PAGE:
Making existing programmes inclusive

This isn’t just about adding people with disabilities to existing programmes, but making sure they’re included systematically – for example, taking a vocational youth training programme in Bangladesh and testing how to make it inclusive for young people with disabilities. We’re also adapting an existing programme, which provides young people at risk of poverty and exploitation with training and experience to work in hospitality, to be inclusive of people with disabilities.

We’re working with training suppliers, supporting them to adapt their soft skills training and IT academies to be inclusive of people with disabilities.

And in business, we’re working to make companies inclusive of people with disabilities, both in their offices and their supply chains.

Testing new ideas

As well as testing out existing ideas in new contexts and countries, some of our work involves new approaches.

For example, in Nigeria we have partnered with the Chartered Institute of Personnel Managers to provide mentors to jobseekers with disabilities and support them through job searches and recruitment processes. The initiative is being scaled up in Kenya and Uganda.

In Bangladesh and Kenya, we are developing technology which will be used by people with intellectual disabilities to share their stories advocate to the government for better inclusion of people with disabilities.

A woman leans on crutches as she feeds a cow.
© East African Breweries Limited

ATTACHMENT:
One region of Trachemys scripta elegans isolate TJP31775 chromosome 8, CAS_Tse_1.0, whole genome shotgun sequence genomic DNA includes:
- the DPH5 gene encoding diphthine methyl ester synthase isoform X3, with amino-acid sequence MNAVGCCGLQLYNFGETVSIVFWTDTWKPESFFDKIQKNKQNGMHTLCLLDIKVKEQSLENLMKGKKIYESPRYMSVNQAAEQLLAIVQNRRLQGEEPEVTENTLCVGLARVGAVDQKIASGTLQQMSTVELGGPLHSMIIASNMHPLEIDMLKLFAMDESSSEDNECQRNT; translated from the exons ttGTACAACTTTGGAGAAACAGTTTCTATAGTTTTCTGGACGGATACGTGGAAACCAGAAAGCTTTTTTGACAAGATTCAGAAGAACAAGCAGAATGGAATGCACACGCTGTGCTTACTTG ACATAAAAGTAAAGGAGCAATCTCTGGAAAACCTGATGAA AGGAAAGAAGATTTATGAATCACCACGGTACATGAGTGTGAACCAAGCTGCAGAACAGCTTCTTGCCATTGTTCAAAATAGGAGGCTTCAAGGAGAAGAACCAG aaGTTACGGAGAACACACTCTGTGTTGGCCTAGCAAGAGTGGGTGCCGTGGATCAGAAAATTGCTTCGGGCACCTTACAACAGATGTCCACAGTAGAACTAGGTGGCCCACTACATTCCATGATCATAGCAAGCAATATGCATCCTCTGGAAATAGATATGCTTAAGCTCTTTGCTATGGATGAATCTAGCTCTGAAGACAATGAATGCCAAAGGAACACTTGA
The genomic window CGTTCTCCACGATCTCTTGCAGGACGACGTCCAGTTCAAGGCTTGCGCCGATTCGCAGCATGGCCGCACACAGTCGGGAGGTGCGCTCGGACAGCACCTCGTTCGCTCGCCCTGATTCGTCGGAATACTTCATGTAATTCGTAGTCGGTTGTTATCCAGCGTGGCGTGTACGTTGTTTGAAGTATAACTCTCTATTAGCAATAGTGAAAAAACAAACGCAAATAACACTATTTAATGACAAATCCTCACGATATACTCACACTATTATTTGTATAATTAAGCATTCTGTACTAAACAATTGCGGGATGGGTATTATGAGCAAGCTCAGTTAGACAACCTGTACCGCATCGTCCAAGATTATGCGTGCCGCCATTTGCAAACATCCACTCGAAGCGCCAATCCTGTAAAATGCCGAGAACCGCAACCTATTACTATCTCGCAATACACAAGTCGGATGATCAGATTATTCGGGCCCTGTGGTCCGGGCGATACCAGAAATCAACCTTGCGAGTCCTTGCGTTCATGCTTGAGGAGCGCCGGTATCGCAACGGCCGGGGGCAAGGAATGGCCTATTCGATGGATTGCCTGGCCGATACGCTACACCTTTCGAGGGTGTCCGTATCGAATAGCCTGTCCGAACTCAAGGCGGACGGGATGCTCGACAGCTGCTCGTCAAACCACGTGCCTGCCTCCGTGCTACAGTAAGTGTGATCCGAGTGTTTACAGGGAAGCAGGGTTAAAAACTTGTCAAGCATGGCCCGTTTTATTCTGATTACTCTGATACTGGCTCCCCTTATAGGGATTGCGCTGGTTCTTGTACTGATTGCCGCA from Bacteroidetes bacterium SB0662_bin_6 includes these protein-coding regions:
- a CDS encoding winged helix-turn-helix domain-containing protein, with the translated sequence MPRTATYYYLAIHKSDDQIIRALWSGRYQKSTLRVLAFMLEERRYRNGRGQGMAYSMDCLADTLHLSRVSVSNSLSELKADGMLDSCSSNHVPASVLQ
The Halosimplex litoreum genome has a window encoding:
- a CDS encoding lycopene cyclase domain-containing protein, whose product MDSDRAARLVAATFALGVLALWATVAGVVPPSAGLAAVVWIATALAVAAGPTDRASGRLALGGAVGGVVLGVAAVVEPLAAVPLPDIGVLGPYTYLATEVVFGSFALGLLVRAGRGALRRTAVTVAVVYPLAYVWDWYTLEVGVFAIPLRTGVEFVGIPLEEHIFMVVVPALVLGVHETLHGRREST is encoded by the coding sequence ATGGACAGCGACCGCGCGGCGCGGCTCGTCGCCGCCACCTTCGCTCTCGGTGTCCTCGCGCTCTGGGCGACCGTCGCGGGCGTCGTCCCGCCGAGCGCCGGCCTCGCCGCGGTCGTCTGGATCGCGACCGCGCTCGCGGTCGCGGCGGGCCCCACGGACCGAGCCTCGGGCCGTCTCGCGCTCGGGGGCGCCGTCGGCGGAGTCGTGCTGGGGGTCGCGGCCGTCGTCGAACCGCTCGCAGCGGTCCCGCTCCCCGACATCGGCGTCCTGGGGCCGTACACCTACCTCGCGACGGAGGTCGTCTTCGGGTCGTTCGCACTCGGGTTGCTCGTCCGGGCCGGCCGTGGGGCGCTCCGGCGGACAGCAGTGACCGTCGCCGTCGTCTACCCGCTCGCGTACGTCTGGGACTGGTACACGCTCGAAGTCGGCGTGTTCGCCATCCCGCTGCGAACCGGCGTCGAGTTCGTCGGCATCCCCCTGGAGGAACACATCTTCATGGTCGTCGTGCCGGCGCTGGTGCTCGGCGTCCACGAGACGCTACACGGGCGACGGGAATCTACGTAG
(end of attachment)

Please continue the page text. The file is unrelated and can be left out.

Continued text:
“Development donors and implementers should care about Inclusive Futures, because what we learn will support you to embed disability inclusion in your own work.

Inclusive Futures is not only delivering tangible outcomes to improve the lives of people with disabilities, but also generating an evidence base on ‘what works’ to deliver disability inclusive development.

What we learn will support donors and implementers to embed disability inclusion in their own work.

To ensure this, the set-up of our consortium is very diverse. We have organisations focusing on disability and development, mainstream organisations with no specific programmes on disability inclusion, academic institutions, and the International Disability Alliance, a global network of OPDs.

This is important because single development actor has all the answers. Coalitions and collaboration bring new and creative ideas, innovation, better results and opportunities through pooled ideas, skills and resources.

The set up of the consortium also means that the learning we generate undergoes a lot of reflection and validation. We’re not just saying, “We know this is right, and you’re not doing the right things.” Our learning also considers where organisations stand, where pressures from a donor come in, and so on. So, what we do is realistic – everyone can learn from it.

I think the strongest argument is still the one that adapting a set up system is always much more costly and difficult then setting it up inclusively from the beginning.

Simply overlooking disability at the start is not an excuse that we should allow any longer. We must be inclusive.

Evidence and resources

What we've learnt about how to ensure people with disabilities are not left behind in work, healthcare or education, and how to tackle negative stereotyping and discrimination.